Education, language and the social brain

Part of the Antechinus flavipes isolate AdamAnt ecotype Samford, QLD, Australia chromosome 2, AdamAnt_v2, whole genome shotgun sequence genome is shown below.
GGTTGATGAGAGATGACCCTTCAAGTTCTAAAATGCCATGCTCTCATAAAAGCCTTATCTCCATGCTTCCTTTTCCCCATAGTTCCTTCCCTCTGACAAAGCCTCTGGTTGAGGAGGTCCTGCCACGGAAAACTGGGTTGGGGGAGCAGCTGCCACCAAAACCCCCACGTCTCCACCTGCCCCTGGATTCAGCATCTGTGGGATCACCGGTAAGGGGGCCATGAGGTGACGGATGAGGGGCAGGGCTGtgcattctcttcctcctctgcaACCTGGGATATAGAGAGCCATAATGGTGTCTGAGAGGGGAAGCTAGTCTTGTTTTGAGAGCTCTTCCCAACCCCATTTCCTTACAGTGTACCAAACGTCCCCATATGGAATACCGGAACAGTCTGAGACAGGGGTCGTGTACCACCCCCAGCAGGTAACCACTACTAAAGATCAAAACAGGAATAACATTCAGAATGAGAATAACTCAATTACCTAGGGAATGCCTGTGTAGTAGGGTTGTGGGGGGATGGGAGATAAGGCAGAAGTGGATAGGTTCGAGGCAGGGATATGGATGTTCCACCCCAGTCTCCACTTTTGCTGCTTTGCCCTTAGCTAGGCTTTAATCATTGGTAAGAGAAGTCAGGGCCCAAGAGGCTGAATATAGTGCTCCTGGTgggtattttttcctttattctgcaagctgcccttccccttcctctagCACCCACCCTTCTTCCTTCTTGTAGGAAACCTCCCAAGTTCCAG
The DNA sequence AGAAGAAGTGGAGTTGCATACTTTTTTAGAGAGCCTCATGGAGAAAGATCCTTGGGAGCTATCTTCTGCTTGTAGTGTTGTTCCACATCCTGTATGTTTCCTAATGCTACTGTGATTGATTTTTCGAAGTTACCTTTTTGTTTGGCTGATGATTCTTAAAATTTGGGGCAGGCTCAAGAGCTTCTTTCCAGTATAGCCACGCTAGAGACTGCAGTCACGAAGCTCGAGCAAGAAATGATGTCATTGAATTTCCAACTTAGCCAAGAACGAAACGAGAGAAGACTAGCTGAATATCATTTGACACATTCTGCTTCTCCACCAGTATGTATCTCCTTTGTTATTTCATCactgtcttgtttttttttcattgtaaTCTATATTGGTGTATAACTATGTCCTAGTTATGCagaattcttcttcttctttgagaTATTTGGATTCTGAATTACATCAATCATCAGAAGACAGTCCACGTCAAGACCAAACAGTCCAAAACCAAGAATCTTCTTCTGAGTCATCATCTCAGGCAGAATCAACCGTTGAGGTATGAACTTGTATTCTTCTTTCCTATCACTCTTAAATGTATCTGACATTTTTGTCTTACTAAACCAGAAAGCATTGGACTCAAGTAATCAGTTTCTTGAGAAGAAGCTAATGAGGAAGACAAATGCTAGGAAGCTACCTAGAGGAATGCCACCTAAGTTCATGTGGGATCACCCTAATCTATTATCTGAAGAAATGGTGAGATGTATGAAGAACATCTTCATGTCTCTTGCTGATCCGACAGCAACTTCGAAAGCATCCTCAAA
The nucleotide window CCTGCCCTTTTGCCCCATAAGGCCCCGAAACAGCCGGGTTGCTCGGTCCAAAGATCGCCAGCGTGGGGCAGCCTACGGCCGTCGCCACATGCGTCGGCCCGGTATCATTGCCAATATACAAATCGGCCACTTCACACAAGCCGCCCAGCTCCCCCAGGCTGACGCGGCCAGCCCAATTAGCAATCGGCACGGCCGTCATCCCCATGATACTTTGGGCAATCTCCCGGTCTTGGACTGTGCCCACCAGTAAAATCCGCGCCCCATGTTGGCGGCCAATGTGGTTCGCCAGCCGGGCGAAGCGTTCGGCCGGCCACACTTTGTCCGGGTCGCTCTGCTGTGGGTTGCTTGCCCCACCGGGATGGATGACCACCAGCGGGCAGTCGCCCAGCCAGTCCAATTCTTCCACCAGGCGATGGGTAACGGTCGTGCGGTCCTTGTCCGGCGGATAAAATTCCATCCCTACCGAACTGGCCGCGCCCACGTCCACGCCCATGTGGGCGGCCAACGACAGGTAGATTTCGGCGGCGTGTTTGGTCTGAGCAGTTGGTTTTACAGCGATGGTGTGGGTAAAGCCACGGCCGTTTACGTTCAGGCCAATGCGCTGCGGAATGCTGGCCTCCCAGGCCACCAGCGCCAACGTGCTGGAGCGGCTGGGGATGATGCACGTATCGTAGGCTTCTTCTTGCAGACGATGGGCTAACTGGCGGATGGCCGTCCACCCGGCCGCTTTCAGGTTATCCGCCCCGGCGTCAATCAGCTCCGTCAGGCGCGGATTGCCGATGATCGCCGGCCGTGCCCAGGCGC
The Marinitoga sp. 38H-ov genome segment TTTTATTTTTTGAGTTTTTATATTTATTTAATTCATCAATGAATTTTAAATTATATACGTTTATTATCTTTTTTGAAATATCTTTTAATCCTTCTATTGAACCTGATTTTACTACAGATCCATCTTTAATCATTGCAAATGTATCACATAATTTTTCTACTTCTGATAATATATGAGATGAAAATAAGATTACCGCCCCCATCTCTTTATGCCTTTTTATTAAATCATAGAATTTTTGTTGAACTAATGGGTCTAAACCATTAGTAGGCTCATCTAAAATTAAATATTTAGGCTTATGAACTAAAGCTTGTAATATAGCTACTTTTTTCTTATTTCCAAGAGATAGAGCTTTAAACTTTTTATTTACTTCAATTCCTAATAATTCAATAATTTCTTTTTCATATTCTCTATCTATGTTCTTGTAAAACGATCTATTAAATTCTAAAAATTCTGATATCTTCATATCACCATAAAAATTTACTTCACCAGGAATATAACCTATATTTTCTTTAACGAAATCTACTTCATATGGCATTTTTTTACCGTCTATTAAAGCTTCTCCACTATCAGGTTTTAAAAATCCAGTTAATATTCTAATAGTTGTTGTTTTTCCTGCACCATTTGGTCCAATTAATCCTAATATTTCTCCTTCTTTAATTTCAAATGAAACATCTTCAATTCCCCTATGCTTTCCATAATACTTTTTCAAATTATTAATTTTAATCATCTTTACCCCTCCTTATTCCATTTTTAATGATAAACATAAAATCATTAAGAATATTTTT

In recent years, researchers in evolutionary psychology and anthropology have proposed that we have evolved with “social brains” that enable us to manage complex social relationships. Research in neuroscience also encourages the view that humans have a distinctively social form of intelligence. I suggest that the concept of the social brain is potentially useful for understanding the dynamic, iterative relationship between individual thinking and social activity, and the role of language in mediating that relationship. This gives the concept educational relevance. However, I argue that its current conceptualization is too individualistic; it needs to be redefined to take account of the distinctive human capacity for thinking collectively. Vygotskian sociocultural theory and empirical research derived from it offer a useful basis for this reconceptualization, enabling a better understanding of the relationship between “intermental” activity and “intramental’ and hence the processes of teaching and learning. Finally, I consider the implications of this reconceptualization of the social brain for educational theory, research and practice.